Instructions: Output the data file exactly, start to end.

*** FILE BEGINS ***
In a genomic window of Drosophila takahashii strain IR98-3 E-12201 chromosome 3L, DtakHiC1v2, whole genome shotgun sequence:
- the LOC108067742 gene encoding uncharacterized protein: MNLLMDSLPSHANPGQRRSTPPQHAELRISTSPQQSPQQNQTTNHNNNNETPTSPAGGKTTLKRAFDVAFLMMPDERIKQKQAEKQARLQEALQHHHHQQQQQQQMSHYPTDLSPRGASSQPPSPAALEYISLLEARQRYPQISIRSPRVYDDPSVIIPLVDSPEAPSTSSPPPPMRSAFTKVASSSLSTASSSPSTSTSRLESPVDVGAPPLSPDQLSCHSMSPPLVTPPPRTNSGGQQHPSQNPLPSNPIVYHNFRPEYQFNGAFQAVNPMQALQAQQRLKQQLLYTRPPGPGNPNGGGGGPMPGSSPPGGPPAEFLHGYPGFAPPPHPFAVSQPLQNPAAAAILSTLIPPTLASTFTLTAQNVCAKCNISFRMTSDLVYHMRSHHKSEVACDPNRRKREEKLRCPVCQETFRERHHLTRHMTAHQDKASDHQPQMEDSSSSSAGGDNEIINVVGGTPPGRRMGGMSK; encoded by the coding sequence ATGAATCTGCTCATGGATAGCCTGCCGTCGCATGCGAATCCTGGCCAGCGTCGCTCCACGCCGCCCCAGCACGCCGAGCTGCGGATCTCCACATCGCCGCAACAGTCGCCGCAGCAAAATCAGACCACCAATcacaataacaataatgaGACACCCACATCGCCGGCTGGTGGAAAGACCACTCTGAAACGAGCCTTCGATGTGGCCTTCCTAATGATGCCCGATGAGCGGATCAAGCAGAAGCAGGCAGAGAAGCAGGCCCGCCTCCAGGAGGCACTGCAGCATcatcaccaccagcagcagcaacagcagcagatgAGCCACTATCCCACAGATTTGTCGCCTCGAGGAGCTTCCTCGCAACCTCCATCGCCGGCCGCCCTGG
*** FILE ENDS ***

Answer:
In a genomic window of Drosophila takahashii strain IR98-3 E-12201 chromosome 3L, DtakHiC1v2, whole genome shotgun sequence:
- the LOC108067742 gene encoding uncharacterized protein: MNLLMDSLPSHANPGQRRSTPPQHAELRISTSPQQSPQQNQTTNHNNNNETPTSPAGGKTTLKRAFDVAFLMMPDERIKQKQAEKQARLQEALQHHHHQQQQQQQMSHYPTDLSPRGASSQPPSPAALEYISLLEARQRYPQISIRSPRVYDDPSVIIPLVDSPEAPSTSSPPPPMRSAFTKVASSSLSTASSSPSTSTSRLESPVDVGAPPLSPDQLSCHSMSPPLVTPPPRTNSGGQQHPSQNPLPSNPIVYHNFRPEYQFNGAFQAVNPMQALQAQQRLKQQLLYTRPPGPGNPNGGGGGPMPGSSPPGGPPAEFLHGYPGFAPPPHPFAVSQPLQNPAAAAILSTLIPPTLASTFTLTAQNVCAKCNISFRMTSDLVYHMRSHHKSEVACDPNRRKREEKLRCPVCQETFRERHHLTRHMTAHQDKASDHQPQMEDSSSSSAGGDNEIINVVGGTPPGRRMGGMSK; encoded by the coding sequence ATGAATCTGCTCATGGATAGCCTGCCGTCGCATGCGAATCCTGGCCAGCGTCGCTCCACGCCGCCCCAGCACGCCGAGCTGCGGATCTCCACATCGCCGCAACAGTCGCCGCAGCAAAATCAGACCACCAATcacaataacaataatgaGACACCCACATCGCCGGCTGGTGGAAAGACCACTCTGAAACGAGCCTTCGATGTGGCCTTCCTAATGATGCCCGATGAGCGGATCAAGCAGAAGCAGGCAGAGAAGCAGGCCCGCCTCCAGGAGGCACTGCAGCATcatcaccaccagcagcagcaacagcagcagatgAGCCACTATCCCACAGATTTGTCGCCTCGAGGAGCTTCCTCGCAACCTCCATCGCCGGCCGCCCTGG